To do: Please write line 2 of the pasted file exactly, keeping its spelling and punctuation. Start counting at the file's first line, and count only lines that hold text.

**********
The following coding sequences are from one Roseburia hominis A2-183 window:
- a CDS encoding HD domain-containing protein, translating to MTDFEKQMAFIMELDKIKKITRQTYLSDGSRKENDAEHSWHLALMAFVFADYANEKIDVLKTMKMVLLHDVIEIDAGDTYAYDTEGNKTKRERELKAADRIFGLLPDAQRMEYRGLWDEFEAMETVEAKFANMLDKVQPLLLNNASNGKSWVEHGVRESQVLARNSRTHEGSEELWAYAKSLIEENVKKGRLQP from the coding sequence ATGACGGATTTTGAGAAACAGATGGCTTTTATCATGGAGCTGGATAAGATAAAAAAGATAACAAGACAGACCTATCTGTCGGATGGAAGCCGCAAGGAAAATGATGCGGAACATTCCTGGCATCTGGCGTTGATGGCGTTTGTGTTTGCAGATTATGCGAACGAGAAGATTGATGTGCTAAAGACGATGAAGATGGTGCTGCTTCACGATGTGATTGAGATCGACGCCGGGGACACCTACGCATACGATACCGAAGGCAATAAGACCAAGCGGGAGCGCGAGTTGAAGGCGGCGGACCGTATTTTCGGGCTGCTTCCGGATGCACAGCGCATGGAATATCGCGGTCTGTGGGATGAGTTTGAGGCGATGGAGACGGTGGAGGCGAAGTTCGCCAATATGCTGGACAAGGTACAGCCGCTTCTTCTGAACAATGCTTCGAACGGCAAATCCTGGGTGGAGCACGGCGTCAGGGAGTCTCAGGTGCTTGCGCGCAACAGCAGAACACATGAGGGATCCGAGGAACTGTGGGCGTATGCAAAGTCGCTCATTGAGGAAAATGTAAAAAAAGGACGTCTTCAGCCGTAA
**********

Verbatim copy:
- a CDS encoding HD domain-containing protein, translating to MTDFEKQMAFIMELDKIKKITRQTYLSDGSRKENDAEHSWHLALMAFVFADYANEKIDVLKTMKMVLLHDVIEIDAGDTYAYDTEGNKTKRERELKAADRIFGLLPDAQRMEYRGLWDEFEAMETVEAKFANMLDKVQPLLLNNASNGKSWVEHGVRESQVLARNSRTHEGSEELWAYAKSLIEENVKKGRLQP from the coding sequence ATGACGGATTTTGAGAAACAGATGGCTTTTATCATGGAGCTGGATAAGATAAAAAAGATAACAAGACAGACCTATCTGTCGGATGGAAGCCGCAAGGAAAATGATGCGGAACATTCCTGGCATCTGGCGTTGATGGCGTTTGTGTTTGCAGATTATGCGAACGAGAAGATTGATGTGCTAAAGACGATGAAGATGGTGCTGCTTCACGATGTGATTGAGATCGACGCCGGGGACACCTACGCATACGATACCGAAGGCAATAAGACCAAGCGGGAGCGCGAGTTGAAGGCGGCGGACCGTATTTTCGGGCTGCTTCCGGATGCACAGCGCATGGAATATCGCGGTCTGTGGGATGAGTTTGAGGCGATGGAGACGGTGGAGGCGAAGTTCGCCAATATGCTGGACAAGGTACAGCCGCTTCTTCTGAACAATGCTTCGAACGGCAAATCCTGGGTGGAGCACGGCGTCAGGGAGTCTCAGGTGCTTGCGCGCAACAGCAGAACACATGAGGGATCCGAGGAACTGTGGGCGTATGCAAAGTCGCTCATTGAGGAAAATGTAAAAAAAGGACGTCTTCAGCCGTAA